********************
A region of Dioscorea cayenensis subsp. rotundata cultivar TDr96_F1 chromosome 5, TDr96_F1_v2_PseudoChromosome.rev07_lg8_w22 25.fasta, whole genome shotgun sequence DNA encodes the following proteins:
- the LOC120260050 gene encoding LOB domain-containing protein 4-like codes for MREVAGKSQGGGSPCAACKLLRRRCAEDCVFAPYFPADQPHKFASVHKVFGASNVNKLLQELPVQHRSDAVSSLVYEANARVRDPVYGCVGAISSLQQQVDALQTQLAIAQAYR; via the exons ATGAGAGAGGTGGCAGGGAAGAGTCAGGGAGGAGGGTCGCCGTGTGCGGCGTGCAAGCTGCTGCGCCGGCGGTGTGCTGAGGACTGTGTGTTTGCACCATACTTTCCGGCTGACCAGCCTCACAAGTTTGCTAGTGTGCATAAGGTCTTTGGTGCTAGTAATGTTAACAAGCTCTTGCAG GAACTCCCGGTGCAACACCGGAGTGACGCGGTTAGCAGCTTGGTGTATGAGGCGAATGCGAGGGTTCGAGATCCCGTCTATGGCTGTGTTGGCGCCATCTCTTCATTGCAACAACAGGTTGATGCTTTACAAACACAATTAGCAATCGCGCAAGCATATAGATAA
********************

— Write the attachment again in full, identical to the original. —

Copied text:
A region of Dioscorea cayenensis subsp. rotundata cultivar TDr96_F1 chromosome 5, TDr96_F1_v2_PseudoChromosome.rev07_lg8_w22 25.fasta, whole genome shotgun sequence DNA encodes the following proteins:
- the LOC120260050 gene encoding LOB domain-containing protein 4-like codes for MREVAGKSQGGGSPCAACKLLRRRCAEDCVFAPYFPADQPHKFASVHKVFGASNVNKLLQELPVQHRSDAVSSLVYEANARVRDPVYGCVGAISSLQQQVDALQTQLAIAQAYR; via the exons ATGAGAGAGGTGGCAGGGAAGAGTCAGGGAGGAGGGTCGCCGTGTGCGGCGTGCAAGCTGCTGCGCCGGCGGTGTGCTGAGGACTGTGTGTTTGCACCATACTTTCCGGCTGACCAGCCTCACAAGTTTGCTAGTGTGCATAAGGTCTTTGGTGCTAGTAATGTTAACAAGCTCTTGCAG GAACTCCCGGTGCAACACCGGAGTGACGCGGTTAGCAGCTTGGTGTATGAGGCGAATGCGAGGGTTCGAGATCCCGTCTATGGCTGTGTTGGCGCCATCTCTTCATTGCAACAACAGGTTGATGCTTTACAAACACAATTAGCAATCGCGCAAGCATATAGATAA